Tuesday, February 23, 2010

That Wonderful Year in Music... 1995

It doesn't seem like 1995 was fifteen years ago. In a way, the sights and sounds of that year --with heightened emphasis on the sounds, of course-- are just a fresh in my memory then as they are now. The death of Kurt Cobain and the fadeout of the Seattle scene a year earlier threw American alternative rock into its post-grunge period; meanwhile, the Smiths-influenced "Britpop" stylings of Oasis, Blur, and Pulp threw the UK and the US into a tizzy. The punk revival was still going strong on college radio (thanks to Rancid) and the mainstream (a tip of the hat to Green Day). Gangsta rap had reached its pinnacle as 2Pac and Biggie hit it big, while the Wu-Tang Clan, two years removed from "Protect Ya Neck," sowed the seeds of their respective solo careers. The implosion of alt-country pioneers Uncle Tupelo led to the creation of two new bands, Sun Volt and Wilco, that would eventually eclipse their predecessor's influence and decidedly modest record sales. Suffice to say, that's a lot of territory to cover for one year, though if I had to honor the absolute best albums of '95, it would look something like this:

1. The Bends, Radiohead. The album that put Thom Yorke and company on the map. Sure, their debut Pablo Honey garnered some notoriety, but name a song off the disc besides the crossover hit "Creep." This sophomore effort set the blueprint for the Radiohead we know today: cerebral anthemic rock paired with tortured lyrics and a hint of social commentary. At worst, The Bends is a filling appetizer for their 1997 masterpiece OK Computer; at best, it's a memorizing companion piece and a defining album of the decade.

2. Mellon Collie and the Infinite Sadness, Smashing Pumpkins. Initially conceived as a mid-90s answer to Pink Floyd's The Wall, the Pumpkins' third album is a two-disc tour de force. As much a concept album as it is a sonic exploration, Mellon Collie finds frontman/primary songwriter Billy Corgan saying goodbye to his youth, forcing himself to grow up while looking back wistfully at his jaded teenage years. All in all, an enjoyably challenging listen that comfortably steers clear of "double-album syndrome."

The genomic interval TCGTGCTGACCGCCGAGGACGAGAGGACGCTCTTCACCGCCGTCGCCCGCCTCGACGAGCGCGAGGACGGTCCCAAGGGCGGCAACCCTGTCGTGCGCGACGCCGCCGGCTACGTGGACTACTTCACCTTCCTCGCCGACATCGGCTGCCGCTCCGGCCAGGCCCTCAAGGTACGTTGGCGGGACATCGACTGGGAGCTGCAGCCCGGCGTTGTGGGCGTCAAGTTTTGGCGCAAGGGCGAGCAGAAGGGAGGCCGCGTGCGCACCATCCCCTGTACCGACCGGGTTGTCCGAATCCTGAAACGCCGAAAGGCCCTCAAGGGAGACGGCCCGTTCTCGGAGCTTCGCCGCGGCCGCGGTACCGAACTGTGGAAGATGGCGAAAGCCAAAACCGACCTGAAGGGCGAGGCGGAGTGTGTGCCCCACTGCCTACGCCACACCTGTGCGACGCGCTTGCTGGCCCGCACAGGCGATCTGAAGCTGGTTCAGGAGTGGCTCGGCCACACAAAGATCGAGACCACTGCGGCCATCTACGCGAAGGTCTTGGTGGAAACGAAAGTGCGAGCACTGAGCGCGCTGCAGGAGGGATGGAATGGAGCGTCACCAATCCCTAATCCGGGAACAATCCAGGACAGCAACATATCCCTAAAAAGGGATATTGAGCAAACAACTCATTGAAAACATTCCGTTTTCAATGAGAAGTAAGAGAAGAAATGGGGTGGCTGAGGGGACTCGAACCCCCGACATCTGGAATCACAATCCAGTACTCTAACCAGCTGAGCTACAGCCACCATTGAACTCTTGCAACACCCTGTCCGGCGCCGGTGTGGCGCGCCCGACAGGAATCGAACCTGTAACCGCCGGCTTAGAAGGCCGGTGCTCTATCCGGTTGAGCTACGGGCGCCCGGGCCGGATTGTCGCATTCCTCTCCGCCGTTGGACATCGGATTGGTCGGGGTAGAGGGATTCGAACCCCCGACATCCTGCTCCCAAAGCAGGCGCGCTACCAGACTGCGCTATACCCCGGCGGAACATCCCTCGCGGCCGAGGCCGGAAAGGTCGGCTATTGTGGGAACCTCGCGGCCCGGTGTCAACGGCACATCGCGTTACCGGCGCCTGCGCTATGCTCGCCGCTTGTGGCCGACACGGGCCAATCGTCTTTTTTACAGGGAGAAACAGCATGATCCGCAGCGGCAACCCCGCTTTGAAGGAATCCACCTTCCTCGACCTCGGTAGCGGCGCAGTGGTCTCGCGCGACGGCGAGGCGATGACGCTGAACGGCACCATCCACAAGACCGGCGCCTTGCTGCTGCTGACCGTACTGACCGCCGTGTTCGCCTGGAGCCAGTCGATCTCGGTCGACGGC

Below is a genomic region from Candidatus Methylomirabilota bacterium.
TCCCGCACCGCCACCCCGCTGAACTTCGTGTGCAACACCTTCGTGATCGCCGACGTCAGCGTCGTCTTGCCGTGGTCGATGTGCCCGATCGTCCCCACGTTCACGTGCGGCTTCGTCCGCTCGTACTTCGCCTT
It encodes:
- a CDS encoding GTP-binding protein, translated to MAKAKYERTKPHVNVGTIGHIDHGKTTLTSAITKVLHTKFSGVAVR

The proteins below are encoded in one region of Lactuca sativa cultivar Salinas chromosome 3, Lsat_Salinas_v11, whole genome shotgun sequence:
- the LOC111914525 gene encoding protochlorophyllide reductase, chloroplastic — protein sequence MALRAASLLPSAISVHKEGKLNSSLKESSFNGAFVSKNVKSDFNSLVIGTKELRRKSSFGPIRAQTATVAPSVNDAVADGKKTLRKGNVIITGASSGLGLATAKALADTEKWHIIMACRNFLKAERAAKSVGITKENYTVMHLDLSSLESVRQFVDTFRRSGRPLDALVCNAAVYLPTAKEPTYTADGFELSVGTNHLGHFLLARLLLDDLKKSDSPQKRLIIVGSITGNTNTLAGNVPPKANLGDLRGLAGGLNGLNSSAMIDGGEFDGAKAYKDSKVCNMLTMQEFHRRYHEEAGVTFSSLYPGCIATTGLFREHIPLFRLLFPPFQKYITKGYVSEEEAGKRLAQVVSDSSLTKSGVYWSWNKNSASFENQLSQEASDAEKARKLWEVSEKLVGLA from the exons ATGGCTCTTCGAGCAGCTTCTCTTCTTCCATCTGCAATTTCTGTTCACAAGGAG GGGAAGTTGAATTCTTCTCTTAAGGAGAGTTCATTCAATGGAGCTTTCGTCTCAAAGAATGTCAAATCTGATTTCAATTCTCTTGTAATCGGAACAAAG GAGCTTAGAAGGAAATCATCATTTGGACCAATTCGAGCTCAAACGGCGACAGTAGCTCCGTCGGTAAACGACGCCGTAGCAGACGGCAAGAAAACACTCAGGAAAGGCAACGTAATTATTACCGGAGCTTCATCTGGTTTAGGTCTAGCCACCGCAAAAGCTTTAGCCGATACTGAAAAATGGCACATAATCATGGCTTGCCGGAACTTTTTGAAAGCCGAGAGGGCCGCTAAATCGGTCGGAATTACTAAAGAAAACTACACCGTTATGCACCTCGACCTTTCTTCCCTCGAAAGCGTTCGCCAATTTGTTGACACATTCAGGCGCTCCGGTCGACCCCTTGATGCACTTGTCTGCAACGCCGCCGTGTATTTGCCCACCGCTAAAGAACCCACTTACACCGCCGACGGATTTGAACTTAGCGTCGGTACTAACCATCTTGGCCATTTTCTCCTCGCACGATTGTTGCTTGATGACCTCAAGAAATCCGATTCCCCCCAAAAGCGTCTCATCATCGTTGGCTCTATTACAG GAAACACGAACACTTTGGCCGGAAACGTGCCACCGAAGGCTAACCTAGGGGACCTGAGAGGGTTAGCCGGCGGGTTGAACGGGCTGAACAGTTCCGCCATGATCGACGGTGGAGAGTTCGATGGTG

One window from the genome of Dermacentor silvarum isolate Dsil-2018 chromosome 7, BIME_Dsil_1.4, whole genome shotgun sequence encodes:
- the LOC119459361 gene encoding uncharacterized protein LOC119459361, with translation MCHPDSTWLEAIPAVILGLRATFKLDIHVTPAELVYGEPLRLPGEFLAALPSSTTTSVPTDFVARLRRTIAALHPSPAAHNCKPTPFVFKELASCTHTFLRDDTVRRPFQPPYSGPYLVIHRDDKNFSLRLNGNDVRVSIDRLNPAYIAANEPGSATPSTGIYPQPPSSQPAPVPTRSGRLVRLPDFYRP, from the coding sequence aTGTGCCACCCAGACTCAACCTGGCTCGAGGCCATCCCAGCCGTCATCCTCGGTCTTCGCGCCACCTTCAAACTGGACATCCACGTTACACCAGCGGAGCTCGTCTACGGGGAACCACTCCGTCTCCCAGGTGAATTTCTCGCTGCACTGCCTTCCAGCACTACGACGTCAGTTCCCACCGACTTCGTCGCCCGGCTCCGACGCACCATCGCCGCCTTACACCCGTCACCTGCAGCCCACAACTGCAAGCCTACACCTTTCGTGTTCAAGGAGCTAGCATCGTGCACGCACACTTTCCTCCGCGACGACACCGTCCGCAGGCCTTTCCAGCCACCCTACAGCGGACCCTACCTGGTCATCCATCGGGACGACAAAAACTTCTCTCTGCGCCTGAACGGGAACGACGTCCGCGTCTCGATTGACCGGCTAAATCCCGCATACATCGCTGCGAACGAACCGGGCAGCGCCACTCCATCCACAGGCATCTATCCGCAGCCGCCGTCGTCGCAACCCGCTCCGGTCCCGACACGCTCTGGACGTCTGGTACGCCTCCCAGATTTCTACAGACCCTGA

3. Different Class, Pulp. Oasis might've received more hype, but Pulp was arguably the most consistent --and cheekiest-- of all the Britpop groups. Pulp's third album blows their previous two efforts out of the water; the formula of meshing alt-pop with new wave and disco flavors didn't change much, but years of trial and error led to a more perfected product. Jarvis Cocker's songwriting has never been more catchy, nuanced or immediate.

4. 6Teen Stone, Bush
5. Wowie Zowie, Pavement
6. ...And Out Come The Wolves, Rancid
7. (What's The Story) Morning Glory?, Oasis
8. To Bring You My Love, P.J. Harvey
9. Only Built 4 Cuban Linx, Raekwon feat. Ghostface Killah

10. Tragic Kingdom, No Doubt. Another breakthrough album in a year that was quite gracious to new(ish) acts. If this ska-pop album plays like a hits compilation, you're not far off; seven of the 14 tracks were released as singles, as Top 40 and CHR radio stations squeezed 2 1/2 years of airplay out of Kingdom. Written as the band was on the cusp of imploding, the pure energy and versatility of Kingdom eclipses the departure of founding keyboardist Eric Stefani, a major creative force in the band's early days. The breakup of bassist Tony Kanal and vocalist Gwen Stefani inspired the hit "Don't Speak," one of the best kiss-off songs of the past 20 years.

Honorable Mentions: The Great Escape, Blur; Elastica, Elastica; Return to the 36 Chambers, Ol' Dirty Bastard; Washing Machine, Sonic Youth.


"Lump," The Presidents of the United States of America
"Mother Mother," Julianna Hatfield
"Only Happy When It Rains," Garbage
"Aeroplane," Red Hot Chili Peppers
"I'll Stick Around," Foo Fighters
"Brain Stew/Jaded," Green Day
"Need You Around," Smoking Popes
"In The Meantime," Spacehog
"Gangsta's Paradise," Coolio
"More Human Than Human," White Zombie


1. "It's Oh So Quiet," Bjork.
2. "California," Wax. Spike Jonze' mid-90s winning streak was still rolling with these top two picks. "Quiet" is a modernized interpretation of Betty Hutton's '40s hit "Blow a Fuse," while "California" is probably the most intense slo-mo clip even shown on MTV.
3. "Just," Radiohead. Wait, what did he say?
4. "I'll Be There For You," Method Man feat. Mary J. Blige.
5. "Waterfalls," TLC.

Honorable Mention: "Ironic," Alanis Morrissette.

Your thoughts?

1 comment:

  1. 15 years was half of my life ago! I remember 1995 was the last stress-free year of my life & remember enjoying it. It was also the year I got my drivers license & mainstream music didn't bother me. I only had a casual interest in it & couldn't really name anything specifically. It was also the year I discovered Led Zeppelin. And oh ya, never liked Alanis Morrissette. Annoying as hell.